On I dialed to Edmond, Oklahoma. Courteous woman, briskly efficient, and then I asked if she thought we would need reservations at Zarate’s Latin American Café and she was just delighted that we knew of the place. “Ooh! That is my favorite, too. No, you should be able to get in just fine. And if not, I know the owner…”

Ah, it reminded me of stories people shared of living in Israel 40 or 50 years ago. A friend whose sister had made aliyah there said she would call a number and the operator would say, “Oh, they’ve moved to Herzliyah. Shall I connect you there?” Everybody knew everybody else – and their business! The biggest small town in the world.

The young woman at the Sioux Falls hotel must have been having a particularly slow day. When she took my address for the reservation and heard “Arizona,” she wanted to tell me about her wild 3 day round trip from South Dakota to Arizona with a friend who was trying to say goodbye to her beloved Grandpa before he passed away from brain cancer. She said they drove from Sioux Falls to Scottsdale on a Friday, taking turns driving and sleeping, saw Grandpa, took a brief gander at the Canyon, and drove back in time for work on Monday! Okay, hon, you win! May I say in my defense, that they were in their 20s, not 70s.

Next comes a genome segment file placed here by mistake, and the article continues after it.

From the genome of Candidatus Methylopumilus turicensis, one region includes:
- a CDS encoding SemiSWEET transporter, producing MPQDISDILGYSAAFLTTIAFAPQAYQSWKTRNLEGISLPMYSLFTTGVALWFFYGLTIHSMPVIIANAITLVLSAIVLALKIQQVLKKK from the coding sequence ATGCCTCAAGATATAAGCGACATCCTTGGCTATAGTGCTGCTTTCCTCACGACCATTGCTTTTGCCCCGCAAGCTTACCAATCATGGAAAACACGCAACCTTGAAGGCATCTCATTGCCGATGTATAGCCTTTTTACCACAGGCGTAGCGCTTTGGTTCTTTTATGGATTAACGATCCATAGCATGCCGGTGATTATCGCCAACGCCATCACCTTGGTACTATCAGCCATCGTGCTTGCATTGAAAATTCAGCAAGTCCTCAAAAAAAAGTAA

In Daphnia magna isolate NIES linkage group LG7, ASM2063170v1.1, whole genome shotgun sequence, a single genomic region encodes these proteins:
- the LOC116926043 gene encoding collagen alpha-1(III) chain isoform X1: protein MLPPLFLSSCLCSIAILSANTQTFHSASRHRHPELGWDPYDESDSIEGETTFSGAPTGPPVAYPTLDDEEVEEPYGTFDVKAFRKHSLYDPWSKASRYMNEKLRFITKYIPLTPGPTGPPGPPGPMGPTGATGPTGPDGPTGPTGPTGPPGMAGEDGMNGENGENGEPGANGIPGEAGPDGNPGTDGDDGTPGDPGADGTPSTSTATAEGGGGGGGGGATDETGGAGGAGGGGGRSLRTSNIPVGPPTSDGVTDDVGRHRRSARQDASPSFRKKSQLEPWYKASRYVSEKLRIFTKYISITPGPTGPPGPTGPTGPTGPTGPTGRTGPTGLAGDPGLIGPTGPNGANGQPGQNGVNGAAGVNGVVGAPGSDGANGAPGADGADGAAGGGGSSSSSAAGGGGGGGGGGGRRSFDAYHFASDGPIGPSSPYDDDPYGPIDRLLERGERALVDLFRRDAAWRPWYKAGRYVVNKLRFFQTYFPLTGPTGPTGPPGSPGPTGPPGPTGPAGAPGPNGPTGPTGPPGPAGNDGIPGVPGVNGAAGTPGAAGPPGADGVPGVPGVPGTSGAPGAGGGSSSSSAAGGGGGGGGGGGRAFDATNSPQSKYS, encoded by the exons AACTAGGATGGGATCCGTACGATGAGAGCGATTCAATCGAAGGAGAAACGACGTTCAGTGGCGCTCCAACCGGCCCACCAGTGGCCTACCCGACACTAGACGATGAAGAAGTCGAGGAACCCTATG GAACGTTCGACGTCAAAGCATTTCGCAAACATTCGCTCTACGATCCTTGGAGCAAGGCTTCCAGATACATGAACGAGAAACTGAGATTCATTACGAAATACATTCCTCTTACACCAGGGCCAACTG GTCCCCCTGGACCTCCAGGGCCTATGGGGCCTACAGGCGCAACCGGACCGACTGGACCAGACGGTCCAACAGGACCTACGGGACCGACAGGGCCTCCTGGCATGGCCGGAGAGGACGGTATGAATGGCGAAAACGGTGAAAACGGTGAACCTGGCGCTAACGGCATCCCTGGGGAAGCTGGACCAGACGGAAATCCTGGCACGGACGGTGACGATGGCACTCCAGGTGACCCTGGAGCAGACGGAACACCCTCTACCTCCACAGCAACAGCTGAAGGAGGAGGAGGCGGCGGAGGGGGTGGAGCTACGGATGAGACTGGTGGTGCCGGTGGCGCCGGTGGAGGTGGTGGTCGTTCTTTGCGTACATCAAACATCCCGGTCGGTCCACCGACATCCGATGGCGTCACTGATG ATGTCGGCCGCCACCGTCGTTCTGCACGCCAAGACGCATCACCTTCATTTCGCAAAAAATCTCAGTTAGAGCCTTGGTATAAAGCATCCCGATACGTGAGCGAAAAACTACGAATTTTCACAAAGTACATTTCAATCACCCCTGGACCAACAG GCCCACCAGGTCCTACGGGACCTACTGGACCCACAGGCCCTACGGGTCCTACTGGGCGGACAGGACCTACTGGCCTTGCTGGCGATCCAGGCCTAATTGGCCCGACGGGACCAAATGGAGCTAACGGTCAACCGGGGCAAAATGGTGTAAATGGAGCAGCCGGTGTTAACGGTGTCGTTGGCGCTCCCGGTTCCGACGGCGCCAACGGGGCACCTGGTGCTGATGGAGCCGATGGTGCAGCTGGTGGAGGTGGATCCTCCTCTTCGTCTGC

Joe/Max is not as keen on chatting up random people as I am. Oh, not from any kind of snobbishness – he’s just a busy fellow always trying to cram 10 lbs. of activities and hobbies into a 5 lb. bag. But you miss a lot of human contact that way, a lot of great stories. Comics dine out on stories borrowed from other people’s lives! Plus, it’s genetic: Mama was famous for being the last to leave any restaurant, PTA meeting or church service.